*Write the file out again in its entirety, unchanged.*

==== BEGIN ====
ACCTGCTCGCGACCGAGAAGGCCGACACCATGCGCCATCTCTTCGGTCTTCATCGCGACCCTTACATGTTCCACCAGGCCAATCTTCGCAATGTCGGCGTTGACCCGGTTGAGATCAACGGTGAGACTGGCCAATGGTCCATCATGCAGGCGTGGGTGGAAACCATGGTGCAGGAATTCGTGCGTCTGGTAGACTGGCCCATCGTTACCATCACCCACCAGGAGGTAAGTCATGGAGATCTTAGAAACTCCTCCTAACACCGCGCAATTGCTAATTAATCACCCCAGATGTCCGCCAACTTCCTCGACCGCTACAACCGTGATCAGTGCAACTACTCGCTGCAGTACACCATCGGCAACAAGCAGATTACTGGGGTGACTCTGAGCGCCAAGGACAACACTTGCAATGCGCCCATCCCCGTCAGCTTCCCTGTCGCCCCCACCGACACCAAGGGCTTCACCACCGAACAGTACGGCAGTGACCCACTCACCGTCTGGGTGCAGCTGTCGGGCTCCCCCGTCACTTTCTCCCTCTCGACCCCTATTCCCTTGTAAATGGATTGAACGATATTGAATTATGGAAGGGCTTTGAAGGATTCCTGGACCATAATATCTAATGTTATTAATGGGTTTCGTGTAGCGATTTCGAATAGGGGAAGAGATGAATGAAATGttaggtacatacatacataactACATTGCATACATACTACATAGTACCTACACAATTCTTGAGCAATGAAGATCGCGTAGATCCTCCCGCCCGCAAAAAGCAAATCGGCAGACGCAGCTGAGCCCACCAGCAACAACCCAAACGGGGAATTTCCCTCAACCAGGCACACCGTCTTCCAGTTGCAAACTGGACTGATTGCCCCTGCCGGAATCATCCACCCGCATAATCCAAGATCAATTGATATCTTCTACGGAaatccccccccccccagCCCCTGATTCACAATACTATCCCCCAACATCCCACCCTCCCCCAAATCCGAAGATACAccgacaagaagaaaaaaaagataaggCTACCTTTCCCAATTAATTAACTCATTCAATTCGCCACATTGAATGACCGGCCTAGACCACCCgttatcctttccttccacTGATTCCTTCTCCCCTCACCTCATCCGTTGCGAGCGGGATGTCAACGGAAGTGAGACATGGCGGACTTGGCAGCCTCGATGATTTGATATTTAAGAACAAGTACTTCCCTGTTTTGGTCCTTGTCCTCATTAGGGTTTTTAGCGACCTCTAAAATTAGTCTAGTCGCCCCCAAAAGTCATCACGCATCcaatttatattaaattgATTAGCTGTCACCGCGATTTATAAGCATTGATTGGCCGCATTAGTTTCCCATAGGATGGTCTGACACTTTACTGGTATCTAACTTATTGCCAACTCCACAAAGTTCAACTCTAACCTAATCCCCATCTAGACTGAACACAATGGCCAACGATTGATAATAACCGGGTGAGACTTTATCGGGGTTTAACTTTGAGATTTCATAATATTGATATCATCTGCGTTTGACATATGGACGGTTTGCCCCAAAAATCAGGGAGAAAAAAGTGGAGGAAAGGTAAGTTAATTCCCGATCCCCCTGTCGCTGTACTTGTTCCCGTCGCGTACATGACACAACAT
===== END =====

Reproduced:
ACCTGCTCGCGACCGAGAAGGCCGACACCATGCGCCATCTCTTCGGTCTTCATCGCGACCCTTACATGTTCCACCAGGCCAATCTTCGCAATGTCGGCGTTGACCCGGTTGAGATCAACGGTGAGACTGGCCAATGGTCCATCATGCAGGCGTGGGTGGAAACCATGGTGCAGGAATTCGTGCGTCTGGTAGACTGGCCCATCGTTACCATCACCCACCAGGAGGTAAGTCATGGAGATCTTAGAAACTCCTCCTAACACCGCGCAATTGCTAATTAATCACCCCAGATGTCCGCCAACTTCCTCGACCGCTACAACCGTGATCAGTGCAACTACTCGCTGCAGTACACCATCGGCAACAAGCAGATTACTGGGGTGACTCTGAGCGCCAAGGACAACACTTGCAATGCGCCCATCCCCGTCAGCTTCCCTGTCGCCCCCACCGACACCAAGGGCTTCACCACCGAACAGTACGGCAGTGACCCACTCACCGTCTGGGTGCAGCTGTCGGGCTCCCCCGTCACTTTCTCCCTCTCGACCCCTATTCCCTTGTAAATGGATTGAACGATATTGAATTATGGAAGGGCTTTGAAGGATTCCTGGACCATAATATCTAATGTTATTAATGGGTTTCGTGTAGCGATTTCGAATAGGGGAAGAGATGAATGAAATGttaggtacatacatacataactACATTGCATACATACTACATAGTACCTACACAATTCTTGAGCAATGAAGATCGCGTAGATCCTCCCGCCCGCAAAAAGCAAATCGGCAGACGCAGCTGAGCCCACCAGCAACAACCCAAACGGGGAATTTCCCTCAACCAGGCACACCGTCTTCCAGTTGCAAACTGGACTGATTGCCCCTGCCGGAATCATCCACCCGCATAATCCAAGATCAATTGATATCTTCTACGGAaatccccccccccccagCCCCTGATTCACAATACTATCCCCCAACATCCCACCCTCCCCCAAATCCGAAGATACAccgacaagaagaaaaaaaagataaggCTACCTTTCCCAATTAATTAACTCATTCAATTCGCCACATTGAATGACCGGCCTAGACCACCCgttatcctttccttccacTGATTCCTTCTCCCCTCACCTCATCCGTTGCGAGCGGGATGTCAACGGAAGTGAGACATGGCGGACTTGGCAGCCTCGATGATTTGATATTTAAGAACAAGTACTTCCCTGTTTTGGTCCTTGTCCTCATTAGGGTTTTTAGCGACCTCTAAAATTAGTCTAGTCGCCCCCAAAAGTCATCACGCATCcaatttatattaaattgATTAGCTGTCACCGCGATTTATAAGCATTGATTGGCCGCATTAGTTTCCCATAGGATGGTCTGACACTTTACTGGTATCTAACTTATTGCCAACTCCACAAAGTTCAACTCTAACCTAATCCCCATCTAGACTGAACACAATGGCCAACGATTGATAATAACCGGGTGAGACTTTATCGGGGTTTAACTTTGAGATTTCATAATATTGATATCATCTGCGTTTGACATATGGACGGTTTGCCCCAAAAATCAGGGAGAAAAAAGTGGAGGAAAGGTAAGTTAATTCCCGATCCCCCTGTCGCTGTACTTGTTCCCGTCGCGTACATGACACAACAT